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Oil in the Caribbean: Refineries, Mangroves, and the Negative Ecologies of Crude Oil

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Document pages: 29 pages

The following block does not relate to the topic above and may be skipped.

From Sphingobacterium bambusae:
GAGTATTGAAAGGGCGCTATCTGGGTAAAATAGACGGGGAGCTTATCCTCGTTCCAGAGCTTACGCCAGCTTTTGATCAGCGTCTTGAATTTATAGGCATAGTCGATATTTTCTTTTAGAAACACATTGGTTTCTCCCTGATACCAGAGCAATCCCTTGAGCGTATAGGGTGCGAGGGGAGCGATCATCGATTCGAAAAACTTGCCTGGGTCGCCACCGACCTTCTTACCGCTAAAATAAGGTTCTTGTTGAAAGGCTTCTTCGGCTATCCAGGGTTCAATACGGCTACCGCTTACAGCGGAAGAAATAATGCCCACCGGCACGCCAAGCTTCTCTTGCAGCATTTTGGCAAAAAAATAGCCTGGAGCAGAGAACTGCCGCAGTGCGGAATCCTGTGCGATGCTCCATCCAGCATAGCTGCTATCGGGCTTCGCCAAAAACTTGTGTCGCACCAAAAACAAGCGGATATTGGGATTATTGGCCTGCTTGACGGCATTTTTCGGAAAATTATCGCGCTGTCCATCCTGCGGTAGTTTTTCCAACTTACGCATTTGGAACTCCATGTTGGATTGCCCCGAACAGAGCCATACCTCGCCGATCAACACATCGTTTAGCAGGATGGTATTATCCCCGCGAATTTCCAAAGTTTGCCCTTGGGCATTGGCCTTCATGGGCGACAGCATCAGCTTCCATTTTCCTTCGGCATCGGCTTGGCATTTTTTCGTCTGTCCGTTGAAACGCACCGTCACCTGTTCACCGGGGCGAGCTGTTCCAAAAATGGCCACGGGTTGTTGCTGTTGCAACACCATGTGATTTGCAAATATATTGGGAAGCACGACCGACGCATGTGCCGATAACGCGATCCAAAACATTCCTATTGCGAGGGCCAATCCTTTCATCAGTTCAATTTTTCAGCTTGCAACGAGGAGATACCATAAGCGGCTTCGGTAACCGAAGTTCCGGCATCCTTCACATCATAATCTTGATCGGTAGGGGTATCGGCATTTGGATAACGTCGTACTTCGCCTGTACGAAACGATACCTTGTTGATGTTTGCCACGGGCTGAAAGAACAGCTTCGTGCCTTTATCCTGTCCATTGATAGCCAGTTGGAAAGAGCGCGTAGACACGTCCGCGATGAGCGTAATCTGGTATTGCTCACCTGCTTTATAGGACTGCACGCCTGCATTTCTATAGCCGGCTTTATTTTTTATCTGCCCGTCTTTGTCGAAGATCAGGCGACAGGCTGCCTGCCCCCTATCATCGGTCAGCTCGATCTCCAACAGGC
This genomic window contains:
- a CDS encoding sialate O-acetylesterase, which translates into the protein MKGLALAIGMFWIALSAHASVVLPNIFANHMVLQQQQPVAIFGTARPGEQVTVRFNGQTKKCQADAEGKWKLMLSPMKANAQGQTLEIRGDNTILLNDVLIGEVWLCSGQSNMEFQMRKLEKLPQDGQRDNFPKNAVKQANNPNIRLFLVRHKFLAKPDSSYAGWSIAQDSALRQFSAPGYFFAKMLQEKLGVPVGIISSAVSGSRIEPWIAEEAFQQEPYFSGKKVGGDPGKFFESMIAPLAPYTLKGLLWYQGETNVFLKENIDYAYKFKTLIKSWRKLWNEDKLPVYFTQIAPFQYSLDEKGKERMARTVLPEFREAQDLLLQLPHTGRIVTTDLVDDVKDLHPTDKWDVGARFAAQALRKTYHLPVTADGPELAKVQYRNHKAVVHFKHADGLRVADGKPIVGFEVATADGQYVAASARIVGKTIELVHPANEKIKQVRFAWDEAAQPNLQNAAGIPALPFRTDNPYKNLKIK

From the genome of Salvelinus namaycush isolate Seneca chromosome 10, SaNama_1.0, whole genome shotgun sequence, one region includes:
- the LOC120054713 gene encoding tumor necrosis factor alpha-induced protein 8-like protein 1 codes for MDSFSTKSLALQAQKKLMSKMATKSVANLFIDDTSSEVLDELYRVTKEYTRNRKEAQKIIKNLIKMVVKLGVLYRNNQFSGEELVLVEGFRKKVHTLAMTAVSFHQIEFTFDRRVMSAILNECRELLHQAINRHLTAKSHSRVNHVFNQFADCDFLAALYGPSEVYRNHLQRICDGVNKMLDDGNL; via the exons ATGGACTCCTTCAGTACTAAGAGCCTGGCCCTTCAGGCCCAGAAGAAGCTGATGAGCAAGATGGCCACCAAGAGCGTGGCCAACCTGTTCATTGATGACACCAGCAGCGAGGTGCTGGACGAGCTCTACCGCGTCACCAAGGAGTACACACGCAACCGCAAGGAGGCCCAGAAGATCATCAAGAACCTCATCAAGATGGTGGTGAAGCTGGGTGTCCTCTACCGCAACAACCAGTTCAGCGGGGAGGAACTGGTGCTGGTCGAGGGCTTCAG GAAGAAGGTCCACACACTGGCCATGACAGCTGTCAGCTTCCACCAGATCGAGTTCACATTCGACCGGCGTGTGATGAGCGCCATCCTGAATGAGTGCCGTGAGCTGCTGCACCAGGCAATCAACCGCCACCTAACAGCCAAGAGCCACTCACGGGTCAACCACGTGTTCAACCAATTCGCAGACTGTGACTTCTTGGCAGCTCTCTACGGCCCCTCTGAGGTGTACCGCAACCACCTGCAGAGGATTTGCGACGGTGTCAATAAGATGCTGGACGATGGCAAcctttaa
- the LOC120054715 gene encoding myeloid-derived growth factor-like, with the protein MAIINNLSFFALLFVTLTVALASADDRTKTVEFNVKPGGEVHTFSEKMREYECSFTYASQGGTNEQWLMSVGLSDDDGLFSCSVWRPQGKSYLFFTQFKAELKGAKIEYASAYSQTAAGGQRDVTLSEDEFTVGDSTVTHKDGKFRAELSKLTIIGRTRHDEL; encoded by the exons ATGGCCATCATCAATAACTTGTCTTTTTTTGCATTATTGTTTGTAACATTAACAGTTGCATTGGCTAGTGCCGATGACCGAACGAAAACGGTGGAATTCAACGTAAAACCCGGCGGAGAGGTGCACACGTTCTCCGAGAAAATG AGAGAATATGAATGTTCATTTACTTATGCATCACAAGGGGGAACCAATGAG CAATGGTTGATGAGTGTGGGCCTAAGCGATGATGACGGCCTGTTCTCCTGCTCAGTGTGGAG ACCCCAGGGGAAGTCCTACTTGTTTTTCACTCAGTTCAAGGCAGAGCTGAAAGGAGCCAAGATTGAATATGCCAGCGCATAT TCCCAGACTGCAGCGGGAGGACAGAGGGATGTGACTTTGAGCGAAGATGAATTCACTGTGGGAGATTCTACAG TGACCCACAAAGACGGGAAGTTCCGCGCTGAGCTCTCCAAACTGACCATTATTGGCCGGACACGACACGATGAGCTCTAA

Abstract: This article links up the disastrous history of fossil fuels with the celebrated ecology of mangroves. Building on ethnographic and historical research in Puerto Rico and St. Croix, it outlines the often neglected but quite consequential place of crude oil in the Caribbean. Following the construction of what became the second largest refinery in the world, I describe how the imperial energy networks of the United States first came to the Caribbean. Troubling a popular origin story of the Caribbean, colonial and industry leaders voiced a robust critique of the plantation in order to justify the introduction of these enclave refineries. Imperial energy networks welcomed an unprecedented problem to the region: coastal oil spills. The scientific and legal response to these spills brought new attention to the vital relationality of mangroves. Rather perversely, the destruction of the mangroves in the Caribbean—in which crude oil played the leading role—opened mangroves up to new forms of knowledge and care. While many claim that fossil fuels helped cultivate a modern disregard for the natural world, I show how the negative ecologies of fossil fuels also instigated new scientific and political appreciations for the liveliness of the natural world. This story of oil in the Caribbean has implications for scholarly debates around the so-called Anthropocene. Against scholarship that looks at the coming disaster of crude oil as an epochal break in thought and politics, this paper instead describes the long history of acknowledging and managing the disastrous qualities of fossil fuels.

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